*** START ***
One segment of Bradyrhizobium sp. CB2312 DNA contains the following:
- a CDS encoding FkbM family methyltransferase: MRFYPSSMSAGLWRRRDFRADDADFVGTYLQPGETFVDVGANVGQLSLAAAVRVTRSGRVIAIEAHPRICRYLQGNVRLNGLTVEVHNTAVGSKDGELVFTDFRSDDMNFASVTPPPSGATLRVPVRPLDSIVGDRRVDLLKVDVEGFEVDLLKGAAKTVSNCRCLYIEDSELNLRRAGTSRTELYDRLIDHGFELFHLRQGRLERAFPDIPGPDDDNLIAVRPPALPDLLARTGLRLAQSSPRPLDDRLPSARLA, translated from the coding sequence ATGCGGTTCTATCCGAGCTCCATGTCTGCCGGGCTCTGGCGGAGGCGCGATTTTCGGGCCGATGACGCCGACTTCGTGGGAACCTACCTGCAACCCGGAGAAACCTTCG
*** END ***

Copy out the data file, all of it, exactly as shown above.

One segment of Bradyrhizobium sp. CB2312 DNA contains the following:
- a CDS encoding FkbM family methyltransferase: MRFYPSSMSAGLWRRRDFRADDADFVGTYLQPGETFVDVGANVGQLSLAAAVRVTRSGRVIAIEAHPRICRYLQGNVRLNGLTVEVHNTAVGSKDGELVFTDFRSDDMNFASVTPPPSGATLRVPVRPLDSIVGDRRVDLLKVDVEGFEVDLLKGAAKTVSNCRCLYIEDSELNLRRAGTSRTELYDRLIDHGFELFHLRQGRLERAFPDIPGPDDDNLIAVRPPALPDLLARTGLRLAQSSPRPLDDRLPSARLA, translated from the coding sequence ATGCGGTTCTATCCGAGCTCCATGTCTGCCGGGCTCTGGCGGAGGCGCGATTTTCGGGCCGATGACGCCGACTTCGTGGGAACCTACCTGCAACCCGGAGAAACCTTCG